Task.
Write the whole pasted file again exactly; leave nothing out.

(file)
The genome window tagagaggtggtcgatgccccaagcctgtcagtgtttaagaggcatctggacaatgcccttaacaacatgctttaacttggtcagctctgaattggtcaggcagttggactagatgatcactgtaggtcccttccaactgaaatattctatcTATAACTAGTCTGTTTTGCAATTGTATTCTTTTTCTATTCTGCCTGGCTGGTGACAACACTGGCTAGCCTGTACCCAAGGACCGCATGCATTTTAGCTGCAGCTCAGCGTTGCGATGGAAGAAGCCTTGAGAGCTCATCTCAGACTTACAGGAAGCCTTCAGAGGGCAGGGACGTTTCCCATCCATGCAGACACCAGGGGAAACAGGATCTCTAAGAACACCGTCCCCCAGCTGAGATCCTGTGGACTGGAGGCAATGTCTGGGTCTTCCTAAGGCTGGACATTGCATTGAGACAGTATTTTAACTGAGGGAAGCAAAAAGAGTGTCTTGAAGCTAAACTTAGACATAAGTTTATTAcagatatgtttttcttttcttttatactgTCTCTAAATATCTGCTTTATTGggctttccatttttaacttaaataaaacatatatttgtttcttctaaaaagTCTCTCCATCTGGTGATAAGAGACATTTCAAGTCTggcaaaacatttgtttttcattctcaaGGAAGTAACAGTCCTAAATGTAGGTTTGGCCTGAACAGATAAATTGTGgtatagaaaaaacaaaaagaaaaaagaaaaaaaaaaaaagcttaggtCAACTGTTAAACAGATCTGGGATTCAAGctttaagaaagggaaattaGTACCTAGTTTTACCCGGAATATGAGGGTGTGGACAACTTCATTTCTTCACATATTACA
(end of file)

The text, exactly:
The genome window tagagaggtggtcgatgccccaagcctgtcagtgtttaagaggcatctggacaatgcccttaacaacatgctttaacttggtcagctctgaattggtcaggcagttggactagatgatcactgtaggtcccttccaactgaaatattctatcTATAACTAGTCTGTTTTGCAATTGTATTCTTTTTCTATTCTGCCTGGCTGGTGACAACACTGGCTAGCCTGTACCCAAGGACCGCATGCATTTTAGCTGCAGCTCAGCGTTGCGATGGAAGAAGCCTTGAGAGCTCATCTCAGACTTACAGGAAGCCTTCAGAGGGCAGGGACGTTTCCCATCCATGCAGACACCAGGGGAAACAGGATCTCTAAGAACACCGTCCCCCAGCTGAGATCCTGTGGACTGGAGGCAATGTCTGGGTCTTCCTAAGGCTGGACATTGCATTGAGACAGTATTTTAACTGAGGGAAGCAAAAAGAGTGTCTTGAAGCTAAACTTAGACATAAGTTTATTAcagatatgtttttcttttcttttatactgTCTCTAAATATCTGCTTTATTGggctttccatttttaacttaaataaaacatatatttgtttcttctaaaaagTCTCTCCATCTGGTGATAAGAGACATTTCAAGTCTggcaaaacatttgtttttcattctcaaGGAAGTAACAGTCCTAAATGTAGGTTTGGCCTGAACAGATAAATTGTGgtatagaaaaaacaaaaagaaaaaagaaaaaaaaaaaaagcttaggtCAACTGTTAAACAGATCTGGGATTCAAGctttaagaaagggaaattaGTACCTAGTTTTACCCGGAATATGAGGGTGTGGACAACTTCATTTCTTCACATATTACA